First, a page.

Merging two disparate technologies, a team of chemists and engineers created a revolutionary new tool for cell biologists
Last revised: December 2015
In 2001, just as a new scientific field called systems biology was emerging, Toronto chemist Dr. Scott Tanner, who was working in private industry, happened to meet biologist Dr. John Dick, a senior scientist at the city’s University Health Network. It was the first of several coincidences that helped lay the groundwork for a Canadian success story – the development of DVS Sciences, a pioneering biotechnology company in Markham, Ontario. When the two scientists were introduced, Dr. Tanner was working with atomic mass spectrometry, a technology previously used only to identify the atomic composition of matter – arsenic in water, for example. He says Dr. Dick pointed to the importance in biomedical research of looking at individual cells separately. Their subsequent collaboration, funded by Genome Canada, led
In 2015, Genome Canada launched a Disruptive Innovation in Genomics Initiative to support ideas for cutting-edge technologies that are truly transformative — capable of displacing an existing technology, disrupting an existing market or creating a new one.
"Genome Canada had the courage to invest because, if it worked, it would transform the way we do biology. Most review committees want everyone to agree; that doesn’t answer transformative opportunities.” — Dr. Scott Tanner, former chief technology officer, Fluidigm Canada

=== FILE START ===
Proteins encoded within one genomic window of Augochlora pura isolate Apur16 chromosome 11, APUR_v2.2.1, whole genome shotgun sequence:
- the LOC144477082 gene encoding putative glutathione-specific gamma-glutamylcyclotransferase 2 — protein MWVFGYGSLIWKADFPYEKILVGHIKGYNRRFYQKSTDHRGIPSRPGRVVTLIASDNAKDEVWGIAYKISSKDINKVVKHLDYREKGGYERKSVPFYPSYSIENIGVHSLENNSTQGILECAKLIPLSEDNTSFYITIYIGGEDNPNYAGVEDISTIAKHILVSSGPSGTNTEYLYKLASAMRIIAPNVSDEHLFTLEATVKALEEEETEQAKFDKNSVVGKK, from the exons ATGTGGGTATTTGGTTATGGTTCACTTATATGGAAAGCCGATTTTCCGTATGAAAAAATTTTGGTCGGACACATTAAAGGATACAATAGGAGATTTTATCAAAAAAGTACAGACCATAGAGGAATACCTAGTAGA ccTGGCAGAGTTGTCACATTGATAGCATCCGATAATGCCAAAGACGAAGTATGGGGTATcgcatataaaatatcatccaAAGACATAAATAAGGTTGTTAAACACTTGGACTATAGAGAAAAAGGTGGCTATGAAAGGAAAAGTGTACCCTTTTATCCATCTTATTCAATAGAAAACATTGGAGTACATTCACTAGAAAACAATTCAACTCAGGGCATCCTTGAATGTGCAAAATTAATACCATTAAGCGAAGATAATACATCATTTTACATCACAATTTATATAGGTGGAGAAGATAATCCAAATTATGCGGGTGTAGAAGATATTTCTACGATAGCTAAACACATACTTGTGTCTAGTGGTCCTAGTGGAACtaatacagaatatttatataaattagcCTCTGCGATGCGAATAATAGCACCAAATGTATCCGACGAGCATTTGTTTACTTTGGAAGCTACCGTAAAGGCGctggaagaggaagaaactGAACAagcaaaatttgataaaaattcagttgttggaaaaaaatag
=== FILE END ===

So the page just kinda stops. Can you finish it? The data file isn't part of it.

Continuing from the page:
Dr. Tanner and his team of chemists and engineers to invent a game-changing laboratory tool: a protein analysis system that provided the first detailed pictures of what’s going on with single, often rare, cells at the molecular level. Dr. Dick’s lab bought the first of about 80 instruments now in use around the globe.
Without early investors prepared to accept some risk, however, Dr. Tanner says he would not now have a commercial technology “poised to provide a quantum step toward the provision of personalized healthcare.” Fortuitously, Genome Canada launched a competition in 2005 for new genomics-related research technologies, encouraging “novel, even revolutionary, approaches.” Dr. Tanner’s proposal was one of 13 that made the cut and shared a total of $9.4 million.
At that time, says Naveed Aziz, Genome Canada’s director of technology programs, researchers were required to show proof of principle for their proposals to be successful. In future, they will be invited to present ideas.
In February 2014, DVS Sciences was acquired by California-based Fluidigm for $207.5 million. This acquisition was a win-win for Fluidigm and Canada, as the company will continue to employ 64 full-time staff in R&D and instrument manufacturing in Markham. The facility is expanding due to product demand, and has been recruiting young, talented and highly trained Canadians.